We've also been introduced to totally new concepts that we had no idea existed in the game. For instance, there seems to be a fair amount of parallel dimension play that the title's main character and his accomplice Elizabeth take advantage of in the game world. There was also a healthy dosage of what appears to be time travel, as during our preview we saw Elizabeth harness the ability to move certain areas of Columbia forward in time.
At times it almost seems like there's too much to focus on, with Infinite's massive universe and detail pulling our attention in dozens of different directions at once. We're up to the task, though, because in BioShock half the fun is uncovering the secrets and plot twists.
At an E3 filled with little surprises, we're beginning to think Infinite is one of the best in show. The title oozes originality, something we're constantly clamoring for. Infinite is simply on another level, both for its intelligent and compelling narrative and its innovative game play and baffling production value.
Despite a reputation for vapidity, Hollywood blockbusters actually can have heart or a brain, as well as eye-popping special effects and big-name stars. Just look to recent hits such as "Inception" or "Black Swan" for an example. Video games, on the other hand (especially most of the trigger-happy ones on display this year at E3) seem almost allergic to anything that might go over the heads of what gamemakers imagine their ideal focus-grouped audience to be. What we're left with is an interactive medium uniquely capable of pushing the boundaries of narrative and storytelling, but almost no inclination to tackle big ideas.
One of the few exceptions we've run across is BioShock Infinite, which, on top of being a rollicking-looking action game with an inventive setting, actually pays more than lip service to some controversial themes from U.S. history, where the concept of American exceptionalism came into conflict with 19th century isolationism. In the alternate history of the game world, turn-of-the-century secessionists build a floating city to embody some kind of vision of an idealized America. This self-segregation inevitably devolves into civil war.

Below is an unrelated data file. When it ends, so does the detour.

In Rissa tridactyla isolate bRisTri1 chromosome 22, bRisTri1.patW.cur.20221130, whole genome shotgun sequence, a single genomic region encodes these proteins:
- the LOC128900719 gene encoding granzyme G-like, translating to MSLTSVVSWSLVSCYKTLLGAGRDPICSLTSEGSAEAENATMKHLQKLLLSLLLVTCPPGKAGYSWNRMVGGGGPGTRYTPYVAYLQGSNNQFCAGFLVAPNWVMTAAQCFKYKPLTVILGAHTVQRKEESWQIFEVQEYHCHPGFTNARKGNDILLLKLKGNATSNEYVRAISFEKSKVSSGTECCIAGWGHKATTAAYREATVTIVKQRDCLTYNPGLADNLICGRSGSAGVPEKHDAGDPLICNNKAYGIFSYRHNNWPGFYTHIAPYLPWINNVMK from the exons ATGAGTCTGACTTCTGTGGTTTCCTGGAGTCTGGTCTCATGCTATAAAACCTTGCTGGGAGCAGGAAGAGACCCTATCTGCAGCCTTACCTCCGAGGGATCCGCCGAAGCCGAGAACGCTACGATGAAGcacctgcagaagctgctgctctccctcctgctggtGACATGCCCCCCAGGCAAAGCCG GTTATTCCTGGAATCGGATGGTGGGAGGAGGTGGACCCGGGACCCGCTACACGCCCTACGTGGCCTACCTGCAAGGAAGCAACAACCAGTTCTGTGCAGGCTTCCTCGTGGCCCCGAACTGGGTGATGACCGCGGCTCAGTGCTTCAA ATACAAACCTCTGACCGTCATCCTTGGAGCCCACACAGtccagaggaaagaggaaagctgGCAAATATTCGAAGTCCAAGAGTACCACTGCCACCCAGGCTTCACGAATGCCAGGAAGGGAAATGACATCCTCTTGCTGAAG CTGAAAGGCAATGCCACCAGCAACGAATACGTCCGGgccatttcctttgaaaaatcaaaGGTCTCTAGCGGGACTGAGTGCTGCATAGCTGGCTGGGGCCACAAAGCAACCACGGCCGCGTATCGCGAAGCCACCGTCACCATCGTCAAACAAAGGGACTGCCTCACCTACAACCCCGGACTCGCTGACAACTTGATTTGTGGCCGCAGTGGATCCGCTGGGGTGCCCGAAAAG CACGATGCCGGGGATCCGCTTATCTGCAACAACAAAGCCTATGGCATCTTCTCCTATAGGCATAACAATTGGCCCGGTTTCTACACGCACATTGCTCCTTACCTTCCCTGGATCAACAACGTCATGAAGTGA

The historical and political themes got short shrift at this particular E3 demo, which favored action-packed sequences instead. But we've seen the game previously, and it indeed has quieter moments and plenty of historical context for those who know where to look. In this week's demo, it was interesting to see the allegedly more sympathetic side of this civil war, the rebellious Vox Populi, descend into mob rule violence while fighting against the city's ruling class (not that this ever happens in real life)--leaving the game's outside protagonist trapped between two unyielding sides of a conflict.
To be sure, this is still much more an action game than a history lesson, but it's pleasing to see some thought about big ideas going on in the game industry. The last major example we can think of was coincidentally 2007's original BioShock game, which provoked audiences with a retro-futuristic underwater world inspired by Ayn Rand and George Orwell. Hopefully we won't have to wait until BioShock 4 to see another example of big ideas making it into a game.